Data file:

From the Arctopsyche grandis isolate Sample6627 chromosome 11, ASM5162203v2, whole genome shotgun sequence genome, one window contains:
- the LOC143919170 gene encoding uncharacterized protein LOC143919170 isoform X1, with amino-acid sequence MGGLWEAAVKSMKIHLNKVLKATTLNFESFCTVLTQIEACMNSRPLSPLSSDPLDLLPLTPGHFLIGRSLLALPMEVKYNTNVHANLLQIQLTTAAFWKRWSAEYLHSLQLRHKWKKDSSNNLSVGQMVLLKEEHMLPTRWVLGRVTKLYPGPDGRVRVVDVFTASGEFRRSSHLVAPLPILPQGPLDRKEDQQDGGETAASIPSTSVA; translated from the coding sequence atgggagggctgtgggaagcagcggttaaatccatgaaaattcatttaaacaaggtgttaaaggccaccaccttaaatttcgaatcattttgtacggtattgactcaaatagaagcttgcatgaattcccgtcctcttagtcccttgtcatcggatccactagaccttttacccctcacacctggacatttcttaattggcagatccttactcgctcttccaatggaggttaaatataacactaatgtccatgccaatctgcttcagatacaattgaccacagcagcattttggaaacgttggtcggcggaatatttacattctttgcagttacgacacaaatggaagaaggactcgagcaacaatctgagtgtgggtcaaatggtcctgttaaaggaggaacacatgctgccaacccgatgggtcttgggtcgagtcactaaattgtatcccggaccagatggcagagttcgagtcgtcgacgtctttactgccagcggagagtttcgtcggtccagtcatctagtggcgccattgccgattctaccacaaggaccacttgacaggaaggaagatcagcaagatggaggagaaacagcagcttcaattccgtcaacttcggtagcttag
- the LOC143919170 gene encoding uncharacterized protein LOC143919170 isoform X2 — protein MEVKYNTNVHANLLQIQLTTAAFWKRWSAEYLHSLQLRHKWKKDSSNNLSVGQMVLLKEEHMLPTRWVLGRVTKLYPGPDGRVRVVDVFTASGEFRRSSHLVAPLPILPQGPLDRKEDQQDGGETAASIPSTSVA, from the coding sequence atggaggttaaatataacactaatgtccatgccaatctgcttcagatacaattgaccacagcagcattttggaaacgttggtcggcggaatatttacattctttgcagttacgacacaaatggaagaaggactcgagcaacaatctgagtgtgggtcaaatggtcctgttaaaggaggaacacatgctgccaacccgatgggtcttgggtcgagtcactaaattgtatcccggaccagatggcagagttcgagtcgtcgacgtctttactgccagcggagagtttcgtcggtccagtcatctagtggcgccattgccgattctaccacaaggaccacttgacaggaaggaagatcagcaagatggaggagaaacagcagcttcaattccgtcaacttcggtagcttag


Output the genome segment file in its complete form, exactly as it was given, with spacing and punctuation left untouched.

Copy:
From the Arctopsyche grandis isolate Sample6627 chromosome 11, ASM5162203v2, whole genome shotgun sequence genome, one window contains:
- the LOC143919170 gene encoding uncharacterized protein LOC143919170 isoform X1, with amino-acid sequence MGGLWEAAVKSMKIHLNKVLKATTLNFESFCTVLTQIEACMNSRPLSPLSSDPLDLLPLTPGHFLIGRSLLALPMEVKYNTNVHANLLQIQLTTAAFWKRWSAEYLHSLQLRHKWKKDSSNNLSVGQMVLLKEEHMLPTRWVLGRVTKLYPGPDGRVRVVDVFTASGEFRRSSHLVAPLPILPQGPLDRKEDQQDGGETAASIPSTSVA; translated from the coding sequence atgggagggctgtgggaagcagcggttaaatccatgaaaattcatttaaacaaggtgttaaaggccaccaccttaaatttcgaatcattttgtacggtattgactcaaatagaagcttgcatgaattcccgtcctcttagtcccttgtcatcggatccactagaccttttacccctcacacctggacatttcttaattggcagatccttactcgctcttccaatggaggttaaatataacactaatgtccatgccaatctgcttcagatacaattgaccacagcagcattttggaaacgttggtcggcggaatatttacattctttgcagttacgacacaaatggaagaaggactcgagcaacaatctgagtgtgggtcaaatggtcctgttaaaggaggaacacatgctgccaacccgatgggtcttgggtcgagtcactaaattgtatcccggaccagatggcagagttcgagtcgtcgacgtctttactgccagcggagagtttcgtcggtccagtcatctagtggcgccattgccgattctaccacaaggaccacttgacaggaaggaagatcagcaagatggaggagaaacagcagcttcaattccgtcaacttcggtagcttag
- the LOC143919170 gene encoding uncharacterized protein LOC143919170 isoform X2 — protein MEVKYNTNVHANLLQIQLTTAAFWKRWSAEYLHSLQLRHKWKKDSSNNLSVGQMVLLKEEHMLPTRWVLGRVTKLYPGPDGRVRVVDVFTASGEFRRSSHLVAPLPILPQGPLDRKEDQQDGGETAASIPSTSVA, from the coding sequence atggaggttaaatataacactaatgtccatgccaatctgcttcagatacaattgaccacagcagcattttggaaacgttggtcggcggaatatttacattctttgcagttacgacacaaatggaagaaggactcgagcaacaatctgagtgtgggtcaaatggtcctgttaaaggaggaacacatgctgccaacccgatgggtcttgggtcgagtcactaaattgtatcccggaccagatggcagagttcgagtcgtcgacgtctttactgccagcggagagtttcgtcggtccagtcatctagtggcgccattgccgattctaccacaaggaccacttgacaggaaggaagatcagcaagatggaggagaaacagcagcttcaattccgtcaacttcggtagcttag